3. Jón Steinsson, 2000. "Optimal monetary policy in an economy with inflation persistence," Economics wp11, Department of Economics, Central bank of Iceland.
  4. Tatiana Kirsanova & Simon Wren-Lewis, 2007. "Optimal fiscal feedback on debt in an economy with nominal rigidities," Working Paper 2007-26, Federal Reserve Bank of Atlanta.
  5. Campbell Leith & Simon Wren-Lewis, 2006. "Fiscal Sustainability in a New Keynesian Model," Working Papers 2006_11, Business School - Economics, University of Glasgow, revised Nov 2008.
  6. Jordi Galí & Mark Gertler, 1998. "Inflation dynamics: A structural econometric analysis," Economics Working Papers 341, Department of Economics and Business, Universitat Pompeu Fabra.
  7. Pierpaolo Benigno & Michael Woodford, 2006. "Optimal Inflation Targeting under Alternative Fiscal Regimes," NBER Working Papers 12158, National Bureau of Economic Research, Inc.
  8. Stephanie Schmitt-Grohe & Martin Uribe, 2004. "Optimal Simple and Implementable Monetary and Fiscal Rules," NBER Working Papers 10253, National Bureau of Economic Research, Inc.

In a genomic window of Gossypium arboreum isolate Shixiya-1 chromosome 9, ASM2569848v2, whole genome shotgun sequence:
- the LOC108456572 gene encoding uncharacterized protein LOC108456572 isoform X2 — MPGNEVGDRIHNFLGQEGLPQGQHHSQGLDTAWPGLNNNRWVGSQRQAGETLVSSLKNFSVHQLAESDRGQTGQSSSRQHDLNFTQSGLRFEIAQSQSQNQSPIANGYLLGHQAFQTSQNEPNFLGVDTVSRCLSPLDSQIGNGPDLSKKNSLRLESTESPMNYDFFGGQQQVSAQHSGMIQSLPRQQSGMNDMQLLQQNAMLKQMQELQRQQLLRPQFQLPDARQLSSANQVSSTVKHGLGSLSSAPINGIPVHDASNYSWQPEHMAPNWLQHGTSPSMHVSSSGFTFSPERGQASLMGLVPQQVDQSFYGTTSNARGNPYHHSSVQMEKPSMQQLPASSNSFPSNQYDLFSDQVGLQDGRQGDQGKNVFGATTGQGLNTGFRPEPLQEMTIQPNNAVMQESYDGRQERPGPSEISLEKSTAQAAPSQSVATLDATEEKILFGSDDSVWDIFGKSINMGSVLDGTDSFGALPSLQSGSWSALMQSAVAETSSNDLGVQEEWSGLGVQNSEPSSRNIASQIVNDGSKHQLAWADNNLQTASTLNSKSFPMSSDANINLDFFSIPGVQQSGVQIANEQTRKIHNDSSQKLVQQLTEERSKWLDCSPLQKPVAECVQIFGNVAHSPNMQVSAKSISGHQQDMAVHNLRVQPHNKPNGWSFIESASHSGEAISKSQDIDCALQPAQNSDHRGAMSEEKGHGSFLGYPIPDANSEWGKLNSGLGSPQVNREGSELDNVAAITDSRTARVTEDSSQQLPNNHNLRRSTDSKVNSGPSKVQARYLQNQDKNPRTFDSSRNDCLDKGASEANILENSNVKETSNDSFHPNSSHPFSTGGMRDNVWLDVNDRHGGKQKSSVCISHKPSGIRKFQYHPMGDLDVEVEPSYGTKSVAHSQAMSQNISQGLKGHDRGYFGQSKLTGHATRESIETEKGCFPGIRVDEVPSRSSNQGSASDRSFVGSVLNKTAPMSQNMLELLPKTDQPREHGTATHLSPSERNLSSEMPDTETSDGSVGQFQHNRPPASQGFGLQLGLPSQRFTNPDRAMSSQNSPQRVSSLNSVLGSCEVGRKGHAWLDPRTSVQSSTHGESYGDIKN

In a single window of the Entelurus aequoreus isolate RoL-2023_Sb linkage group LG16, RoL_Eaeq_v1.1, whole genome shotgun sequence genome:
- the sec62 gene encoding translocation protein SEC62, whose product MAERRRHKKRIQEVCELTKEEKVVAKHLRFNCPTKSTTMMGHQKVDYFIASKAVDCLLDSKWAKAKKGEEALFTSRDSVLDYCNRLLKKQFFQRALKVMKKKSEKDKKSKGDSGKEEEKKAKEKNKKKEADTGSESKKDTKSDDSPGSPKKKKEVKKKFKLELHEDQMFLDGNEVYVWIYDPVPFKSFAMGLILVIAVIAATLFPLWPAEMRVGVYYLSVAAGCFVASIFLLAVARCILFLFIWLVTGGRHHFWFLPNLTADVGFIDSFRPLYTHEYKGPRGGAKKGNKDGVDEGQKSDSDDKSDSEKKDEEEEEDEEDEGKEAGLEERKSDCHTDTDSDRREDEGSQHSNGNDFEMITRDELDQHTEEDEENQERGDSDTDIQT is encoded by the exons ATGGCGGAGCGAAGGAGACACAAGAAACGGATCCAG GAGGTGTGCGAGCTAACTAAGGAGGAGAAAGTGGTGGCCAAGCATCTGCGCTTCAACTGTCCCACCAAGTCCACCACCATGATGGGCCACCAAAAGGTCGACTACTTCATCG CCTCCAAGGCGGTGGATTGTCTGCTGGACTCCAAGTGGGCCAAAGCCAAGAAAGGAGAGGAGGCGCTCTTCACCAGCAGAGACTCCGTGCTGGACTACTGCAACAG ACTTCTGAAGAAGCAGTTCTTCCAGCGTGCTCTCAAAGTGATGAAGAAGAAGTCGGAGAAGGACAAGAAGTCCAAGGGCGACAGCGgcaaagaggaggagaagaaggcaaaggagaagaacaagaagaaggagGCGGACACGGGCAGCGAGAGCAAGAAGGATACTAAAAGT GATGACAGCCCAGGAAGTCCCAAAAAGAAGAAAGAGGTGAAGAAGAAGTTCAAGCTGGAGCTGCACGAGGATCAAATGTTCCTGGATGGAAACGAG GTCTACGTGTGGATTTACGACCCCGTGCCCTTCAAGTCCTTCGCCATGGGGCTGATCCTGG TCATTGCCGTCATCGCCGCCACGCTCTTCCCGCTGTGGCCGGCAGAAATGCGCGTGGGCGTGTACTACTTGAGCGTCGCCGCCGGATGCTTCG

9. Lars E. O. Svensson, 1996. "Inflation Forecast Targeting: Implementing and Monitoring Inflation Targets," NBER Working Papers 5797, National Bureau of Economic Research, Inc.
  10. Richard Clarida & Jordi Gali & Mark Gertler, 1999. "The Science of Monetary Policy: A New Keynesian Perspective," NBER Working Papers 7147, National Bureau of Economic Research, Inc.
  11. Barro, Robert J. & Gordon, David B., 1983. "Rules, discretion and reputation in a model of monetary policy," Journal of Monetary Economics, Elsevier, vol. 12(1), pages 101-121.
  12. Troy Davig & Eric M. Leeper, 2005. "Generalizing the Taylor principle," Research Working Paper RWP 05-13, Federal Reserve Bank of Kansas City.
  13. Srobona Mitra, 2007. "Is the Quantity of Government Debt a Constraint for Monetary Policy?," IMF Working Papers 07/62, International Monetary Fund.
  14. Simon Wren-Lewis & Tatiana Kirsanova, 2007. "Optimal Fiscal Feedback on Debt in an Economy with Nominal Rigidities," Economics Series Working Papers 306, University of Oxford, Department of Economics.
  15. Soderlind, Paul, 1999. "Solution and estimation of RE macromodels with optimal policy," European Economic Review, Elsevier, vol. 43(4-6), pages 813-823, April.
  16. Christopher Allsopp & David Vines, 2005. "The Macroeconomic Role of Fiscal Policy," Oxford Review of Economic Policy, Oxford University Press, vol. 21(4), pages 485-508, Winter.
  17. Nelson, Edward, 2001. "UK Monetary Policy 1972-97: A Guide Using Taylor Rules," CEPR Discussion Papers 2931, C.E.P.R. Discussion Papers.